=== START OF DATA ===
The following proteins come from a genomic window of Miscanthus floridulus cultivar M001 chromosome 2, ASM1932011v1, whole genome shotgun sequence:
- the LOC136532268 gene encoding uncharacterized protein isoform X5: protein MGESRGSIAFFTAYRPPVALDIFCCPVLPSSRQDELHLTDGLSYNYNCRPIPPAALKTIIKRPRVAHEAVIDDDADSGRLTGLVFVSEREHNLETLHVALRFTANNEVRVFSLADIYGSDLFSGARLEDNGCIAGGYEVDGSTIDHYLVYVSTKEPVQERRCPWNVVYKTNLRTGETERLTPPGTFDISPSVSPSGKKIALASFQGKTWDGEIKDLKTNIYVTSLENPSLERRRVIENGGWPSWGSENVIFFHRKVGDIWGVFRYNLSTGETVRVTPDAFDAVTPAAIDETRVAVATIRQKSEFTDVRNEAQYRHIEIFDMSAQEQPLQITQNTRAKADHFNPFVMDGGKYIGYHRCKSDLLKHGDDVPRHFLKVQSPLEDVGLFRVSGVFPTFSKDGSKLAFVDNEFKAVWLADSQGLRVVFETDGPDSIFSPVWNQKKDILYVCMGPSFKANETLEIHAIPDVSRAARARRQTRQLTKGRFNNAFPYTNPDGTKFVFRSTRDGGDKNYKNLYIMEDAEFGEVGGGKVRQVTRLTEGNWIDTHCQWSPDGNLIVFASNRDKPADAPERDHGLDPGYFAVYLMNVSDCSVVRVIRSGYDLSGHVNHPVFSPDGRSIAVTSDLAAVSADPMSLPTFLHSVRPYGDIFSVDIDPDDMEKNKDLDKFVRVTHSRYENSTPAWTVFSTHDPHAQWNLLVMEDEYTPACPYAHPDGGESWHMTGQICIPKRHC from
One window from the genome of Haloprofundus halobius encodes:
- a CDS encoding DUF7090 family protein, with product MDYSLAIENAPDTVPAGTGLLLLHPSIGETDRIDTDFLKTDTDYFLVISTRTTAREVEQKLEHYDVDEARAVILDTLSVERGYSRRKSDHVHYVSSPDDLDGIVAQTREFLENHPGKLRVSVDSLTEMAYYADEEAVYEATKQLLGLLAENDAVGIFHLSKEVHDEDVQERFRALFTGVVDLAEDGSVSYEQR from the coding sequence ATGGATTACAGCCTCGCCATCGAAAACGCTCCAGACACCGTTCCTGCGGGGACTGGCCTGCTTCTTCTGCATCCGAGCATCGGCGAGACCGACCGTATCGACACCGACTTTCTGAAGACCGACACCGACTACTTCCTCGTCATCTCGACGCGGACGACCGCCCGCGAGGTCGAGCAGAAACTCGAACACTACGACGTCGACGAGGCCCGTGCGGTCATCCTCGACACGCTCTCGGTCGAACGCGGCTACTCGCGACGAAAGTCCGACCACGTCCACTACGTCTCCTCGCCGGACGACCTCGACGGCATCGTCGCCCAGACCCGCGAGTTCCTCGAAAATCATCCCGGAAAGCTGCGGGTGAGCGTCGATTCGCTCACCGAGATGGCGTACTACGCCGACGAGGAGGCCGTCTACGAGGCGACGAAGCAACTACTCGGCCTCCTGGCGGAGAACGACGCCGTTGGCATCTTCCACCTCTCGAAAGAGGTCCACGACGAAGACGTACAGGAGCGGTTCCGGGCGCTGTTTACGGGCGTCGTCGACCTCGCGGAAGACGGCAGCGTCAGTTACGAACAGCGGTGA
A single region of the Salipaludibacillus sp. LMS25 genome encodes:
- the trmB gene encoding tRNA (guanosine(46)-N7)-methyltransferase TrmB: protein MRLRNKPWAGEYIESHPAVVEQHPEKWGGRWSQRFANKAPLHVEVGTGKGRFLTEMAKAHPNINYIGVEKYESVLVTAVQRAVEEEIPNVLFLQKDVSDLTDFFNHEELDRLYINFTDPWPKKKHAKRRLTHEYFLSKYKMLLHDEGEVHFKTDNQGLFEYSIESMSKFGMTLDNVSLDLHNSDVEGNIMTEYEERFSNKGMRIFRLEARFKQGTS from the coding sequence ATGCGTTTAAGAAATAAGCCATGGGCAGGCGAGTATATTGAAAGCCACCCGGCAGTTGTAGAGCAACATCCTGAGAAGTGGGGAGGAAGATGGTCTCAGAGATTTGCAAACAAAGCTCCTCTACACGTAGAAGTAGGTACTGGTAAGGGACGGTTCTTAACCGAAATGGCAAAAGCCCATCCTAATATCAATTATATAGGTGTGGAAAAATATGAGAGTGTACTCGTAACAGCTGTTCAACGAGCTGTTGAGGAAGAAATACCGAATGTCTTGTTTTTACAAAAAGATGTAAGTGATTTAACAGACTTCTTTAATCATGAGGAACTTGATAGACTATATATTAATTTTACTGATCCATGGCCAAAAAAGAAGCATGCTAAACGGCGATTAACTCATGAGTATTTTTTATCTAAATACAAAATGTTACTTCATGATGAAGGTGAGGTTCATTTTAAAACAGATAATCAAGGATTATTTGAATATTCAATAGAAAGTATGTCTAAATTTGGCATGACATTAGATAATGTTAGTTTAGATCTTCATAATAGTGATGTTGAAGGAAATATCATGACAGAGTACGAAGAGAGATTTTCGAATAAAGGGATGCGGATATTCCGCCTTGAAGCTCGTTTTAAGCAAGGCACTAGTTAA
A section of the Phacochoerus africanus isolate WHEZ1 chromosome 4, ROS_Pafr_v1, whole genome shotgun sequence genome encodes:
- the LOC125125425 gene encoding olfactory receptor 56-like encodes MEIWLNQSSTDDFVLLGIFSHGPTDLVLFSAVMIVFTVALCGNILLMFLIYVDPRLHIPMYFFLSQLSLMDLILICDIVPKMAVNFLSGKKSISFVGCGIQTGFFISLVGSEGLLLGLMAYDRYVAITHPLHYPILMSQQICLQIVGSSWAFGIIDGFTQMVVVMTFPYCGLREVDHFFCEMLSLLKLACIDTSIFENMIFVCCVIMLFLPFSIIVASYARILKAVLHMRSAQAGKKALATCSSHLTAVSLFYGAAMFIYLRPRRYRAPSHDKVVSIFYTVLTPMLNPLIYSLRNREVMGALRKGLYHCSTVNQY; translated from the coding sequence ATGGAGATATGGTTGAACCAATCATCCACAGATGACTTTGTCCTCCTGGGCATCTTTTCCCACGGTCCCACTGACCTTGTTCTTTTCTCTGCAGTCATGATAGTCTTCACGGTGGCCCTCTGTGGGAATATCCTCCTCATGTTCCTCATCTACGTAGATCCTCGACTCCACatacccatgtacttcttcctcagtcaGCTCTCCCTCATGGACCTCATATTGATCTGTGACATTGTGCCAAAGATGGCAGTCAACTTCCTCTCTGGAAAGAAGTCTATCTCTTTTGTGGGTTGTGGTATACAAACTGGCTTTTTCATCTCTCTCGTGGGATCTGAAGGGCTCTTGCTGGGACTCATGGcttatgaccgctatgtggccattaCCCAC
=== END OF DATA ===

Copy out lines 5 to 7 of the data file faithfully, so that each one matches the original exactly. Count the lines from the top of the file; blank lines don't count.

A single region of the Salipaludibacillus sp. LMS25 genome encodes:
- the trmB gene encoding tRNA (guanosine(46)-N7)-methyltransferase TrmB: protein MRLRNKPWAGEYIESHPAVVEQHPEKWGGRWSQRFANKAPLHVEVGTGKGRFLTEMAKAHPNINYIGVEKYESVLVTAVQRAVEEEIPNVLFLQKDVSDLTDFFNHEELDRLYINFTDPWPKKKHAKRRLTHEYFLSKYKMLLHDEGEVHFKTDNQGLFEYSIESMSKFGMTLDNVSLDLHNSDVEGNIMTEYEERFSNKGMRIFRLEARFKQGTS from the coding sequence ATGCGTTTAAGAAATAAGCCATGGGCAGGCGAGTATATTGAAAGCCACCCGGCAGTTGTAGAGCAACATCCTGAGAAGTGGGGAGGAAGATGGTCTCAGAGATTTGCAAACAAAGCTCCTCTACACGTAGAAGTAGGTACTGGTAAGGGACGGTTCTTAACCGAAATGGCAAAAGCCCATCCTAATATCAATTATATAGGTGTGGAAAAATATGAGAGTGTACTCGTAACAGCTGTTCAACGAGCTGTTGAGGAAGAAATACCGAATGTCTTGTTTTTACAAAAAGATGTAAGTGATTTAACAGACTTCTTTAATCATGAGGAACTTGATAGACTATATATTAATTTTACTGATCCATGGCCAAAAAAGAAGCATGCTAAACGGCGATTAACTCATGAGTATTTTTTATCTAAATACAAAATGTTACTTCATGATGAAGGTGAGGTTCATTTTAAAACAGATAATCAAGGATTATTTGAATATTCAATAGAAAGTATGTCTAAATTTGGCATGACATTAGATAATGTTAGTTTAGATCTTCATAATAGTGATGTTGAAGGAAATATCATGACAGAGTACGAAGAGAGATTTTCGAATAAAGGGATGCGGATATTCCGCCTTGAAGCTCGTTTTAAGCAAGGCACTAGTTAA
A section of the Phacochoerus africanus isolate WHEZ1 chromosome 4, ROS_Pafr_v1, whole genome shotgun sequence genome encodes: